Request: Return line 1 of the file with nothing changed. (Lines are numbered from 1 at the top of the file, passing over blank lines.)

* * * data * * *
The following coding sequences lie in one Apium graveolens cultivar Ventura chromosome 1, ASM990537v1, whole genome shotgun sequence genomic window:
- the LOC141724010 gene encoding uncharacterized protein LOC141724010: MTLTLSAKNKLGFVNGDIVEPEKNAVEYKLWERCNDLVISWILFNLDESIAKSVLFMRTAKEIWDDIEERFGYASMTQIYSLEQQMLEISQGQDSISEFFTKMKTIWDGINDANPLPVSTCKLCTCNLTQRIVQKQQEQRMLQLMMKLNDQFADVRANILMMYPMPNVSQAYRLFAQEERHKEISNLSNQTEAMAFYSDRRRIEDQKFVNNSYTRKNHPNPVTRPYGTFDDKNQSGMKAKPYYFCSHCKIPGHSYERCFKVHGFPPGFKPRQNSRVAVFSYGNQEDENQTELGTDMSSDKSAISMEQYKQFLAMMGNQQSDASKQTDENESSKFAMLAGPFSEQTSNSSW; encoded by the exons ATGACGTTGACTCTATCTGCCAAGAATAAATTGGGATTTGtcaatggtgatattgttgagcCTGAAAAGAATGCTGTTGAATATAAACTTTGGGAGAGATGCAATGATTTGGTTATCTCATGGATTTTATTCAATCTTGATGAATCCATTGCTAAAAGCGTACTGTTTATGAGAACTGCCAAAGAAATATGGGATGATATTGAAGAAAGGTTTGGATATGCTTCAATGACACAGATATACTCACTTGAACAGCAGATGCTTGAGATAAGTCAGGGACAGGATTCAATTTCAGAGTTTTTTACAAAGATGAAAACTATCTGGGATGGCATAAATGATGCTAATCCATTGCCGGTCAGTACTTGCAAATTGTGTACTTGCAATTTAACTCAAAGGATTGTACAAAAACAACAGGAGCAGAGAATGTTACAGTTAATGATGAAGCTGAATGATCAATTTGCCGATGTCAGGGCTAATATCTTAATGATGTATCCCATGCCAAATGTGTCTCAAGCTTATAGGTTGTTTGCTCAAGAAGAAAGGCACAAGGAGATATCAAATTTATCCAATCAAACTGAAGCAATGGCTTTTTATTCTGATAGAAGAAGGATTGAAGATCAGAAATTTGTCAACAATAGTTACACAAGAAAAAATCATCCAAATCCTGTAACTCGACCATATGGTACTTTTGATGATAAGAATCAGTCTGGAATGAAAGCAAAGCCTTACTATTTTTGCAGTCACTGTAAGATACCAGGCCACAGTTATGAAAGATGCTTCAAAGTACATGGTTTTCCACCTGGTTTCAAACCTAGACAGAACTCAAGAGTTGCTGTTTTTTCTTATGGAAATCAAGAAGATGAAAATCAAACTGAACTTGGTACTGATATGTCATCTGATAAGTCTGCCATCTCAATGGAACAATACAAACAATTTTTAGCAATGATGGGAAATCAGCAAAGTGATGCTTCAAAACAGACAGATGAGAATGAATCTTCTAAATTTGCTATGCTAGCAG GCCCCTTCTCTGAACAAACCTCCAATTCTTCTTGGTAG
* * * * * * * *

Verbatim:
The following coding sequences lie in one Apium graveolens cultivar Ventura chromosome 1, ASM990537v1, whole genome shotgun sequence genomic window: